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"DCEU Films" is a Zack Snyder-supportive fan community devoted to discussion and enjoyment of the DCEU cinematic universe.
DCEU Films: A Snyder-supportive fan site devoted to DCEU films

The following article was submitted by Antpocalypse of the Snyderverse Trilogy forum community:

I really wanted to create this thread so we could all share the themes we saw in this film or read about somewhere else and compile them in one place.

There's something I really want to say first: I strongly feel the reaction to BvS by many people (not all) was like the reflex reaction we have to fire, or a flame. When, as little children, our hand touches the flame, we react instinctively without thinking and we feel the pain and end up hating it. We learn that fire is bad and that we must stay away from it.

As we grow, we learn that the Sun is made completely out of fire and if fire didn't exist, life also couldn't exist; at least life as it is on Earth. So we begin to see things in a new light (pun intended) and realise that there is much more to fire than we thought. In fact, everything in life is better because of it - food, heating, mobility, machinery, electricity. It is the basis of our existence like air or water.

The above analogy is similar to how prehistoric cavemen would have initially been scared of fire and run away at the sight of it but later on they learned that you can cook food on it and that it is useful to keep you warm on cold nights and so on.

This is what I feel BvS is; it's the fire that we reacted reflexively to but on closer and prolonged inspection, we realise that we cannot live without it and that it is extremely beneficial to us when utilized in the right manner. Of course, the fire that goes out of control is harmful, so too much of it is also bad for us. But in the controlled amounts that we are getting it from the movie industry, it is definitely good for us in the long run.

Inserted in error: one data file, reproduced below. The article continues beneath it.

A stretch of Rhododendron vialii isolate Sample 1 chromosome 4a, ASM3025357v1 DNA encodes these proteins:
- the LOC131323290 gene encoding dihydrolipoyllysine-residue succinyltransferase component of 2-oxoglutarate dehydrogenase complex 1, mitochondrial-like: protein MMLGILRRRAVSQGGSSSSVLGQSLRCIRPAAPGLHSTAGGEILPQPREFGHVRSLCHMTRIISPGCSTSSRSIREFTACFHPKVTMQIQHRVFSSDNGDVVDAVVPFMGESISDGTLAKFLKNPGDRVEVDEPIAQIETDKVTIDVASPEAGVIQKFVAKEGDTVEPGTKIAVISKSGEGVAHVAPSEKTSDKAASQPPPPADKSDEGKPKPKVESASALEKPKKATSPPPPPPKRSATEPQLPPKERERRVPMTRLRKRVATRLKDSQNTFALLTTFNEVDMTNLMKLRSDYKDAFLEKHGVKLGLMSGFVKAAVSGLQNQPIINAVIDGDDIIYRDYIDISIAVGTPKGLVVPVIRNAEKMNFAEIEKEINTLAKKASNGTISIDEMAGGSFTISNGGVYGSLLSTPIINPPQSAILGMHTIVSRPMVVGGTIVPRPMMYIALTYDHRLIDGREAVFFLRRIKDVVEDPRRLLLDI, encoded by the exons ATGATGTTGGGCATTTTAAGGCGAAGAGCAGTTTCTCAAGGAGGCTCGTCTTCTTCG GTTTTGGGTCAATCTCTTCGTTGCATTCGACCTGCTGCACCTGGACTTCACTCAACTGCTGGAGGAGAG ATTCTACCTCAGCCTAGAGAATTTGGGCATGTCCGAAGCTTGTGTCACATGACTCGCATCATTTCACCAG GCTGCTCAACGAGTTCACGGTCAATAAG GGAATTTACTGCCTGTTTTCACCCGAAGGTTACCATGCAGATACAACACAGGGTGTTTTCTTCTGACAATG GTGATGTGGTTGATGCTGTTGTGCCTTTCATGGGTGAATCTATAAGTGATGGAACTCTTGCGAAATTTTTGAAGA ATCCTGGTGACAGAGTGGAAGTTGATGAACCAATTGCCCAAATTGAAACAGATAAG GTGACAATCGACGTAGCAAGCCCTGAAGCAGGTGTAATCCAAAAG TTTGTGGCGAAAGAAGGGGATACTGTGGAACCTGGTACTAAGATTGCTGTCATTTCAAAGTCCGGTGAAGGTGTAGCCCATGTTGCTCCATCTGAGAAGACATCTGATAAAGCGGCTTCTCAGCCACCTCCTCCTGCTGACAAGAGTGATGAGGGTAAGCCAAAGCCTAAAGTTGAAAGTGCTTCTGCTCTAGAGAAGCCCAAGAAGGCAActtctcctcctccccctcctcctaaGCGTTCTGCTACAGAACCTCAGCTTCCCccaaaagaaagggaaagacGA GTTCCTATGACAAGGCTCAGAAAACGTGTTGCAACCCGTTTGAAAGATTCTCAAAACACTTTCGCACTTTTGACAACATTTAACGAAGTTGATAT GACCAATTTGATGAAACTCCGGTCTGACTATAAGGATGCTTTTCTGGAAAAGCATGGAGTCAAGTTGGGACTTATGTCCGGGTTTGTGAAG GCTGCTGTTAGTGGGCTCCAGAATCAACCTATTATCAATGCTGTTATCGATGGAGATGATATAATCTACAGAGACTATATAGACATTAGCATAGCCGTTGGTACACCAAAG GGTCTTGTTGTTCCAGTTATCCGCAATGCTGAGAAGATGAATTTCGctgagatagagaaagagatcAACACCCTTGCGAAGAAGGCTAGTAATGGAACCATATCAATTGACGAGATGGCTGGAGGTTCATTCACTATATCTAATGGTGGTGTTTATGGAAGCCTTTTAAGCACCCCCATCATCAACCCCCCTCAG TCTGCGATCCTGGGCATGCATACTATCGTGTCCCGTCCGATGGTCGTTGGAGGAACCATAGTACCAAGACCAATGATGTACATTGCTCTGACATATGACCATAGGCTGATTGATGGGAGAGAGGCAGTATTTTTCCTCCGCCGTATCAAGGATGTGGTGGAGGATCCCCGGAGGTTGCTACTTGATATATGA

This movie has some really strong themes and depth which can be truly appreciated only if one takes the time to ponder them. These things can open up new lines of thought in our minds and teach us a lot of new and interesting things that we didn't know before or would have thought of before. It incites and encourages discussion and that is what I love about films like these.

DISCLAIMER: No, I am not comparing or equating people who didn't like this film to children or cavemen. I also reacted reflexively to this film on some of its points but have found the following themes since I pondered it after the initial reaction went away.

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Alright, now I'm going to list out the themes that I saw in this movie or read about somewhere:

1. Superman is a symbol for unilateral action, Batman is a symbol for the oppressed and powerless victims....just like the United States of America today and the nations it attacks/intervenes in. This was a dialogue on America's foreign policy and role in the world and how the world sees America, whose people think they are doing the right thing by intervening where they are not wanted. It wasn't painting Superman as a villain, just drawing parallels that even the best of intentions can have negative consequences and questions the need for a worldwide power/self-proclaimed international police.

The movie also touches upon the controversial nature of war profiteering and the level of corruption in the military industrial complex, where corporations have privatised soldiers (like the US has sent to Afghanistan in the past) and are selling arms to terrorists and war lords on both sides of the battlefield to fuel conflicts and maximise profits.

Thanks to 'Paradox1' from the SHH forums:

Batman also represents America but post 9/11 a nation which has become cynical, fearful of foreigners and tramples over the civil liberties of citizens in the name of security. An example of that is when Perry White representing the American people says, "no one cares about Clark Kent taking on the Batman " instead ordering him to write more puff pieces. A clear dig on Americas view on civil liberties over security and obsession with celebrity.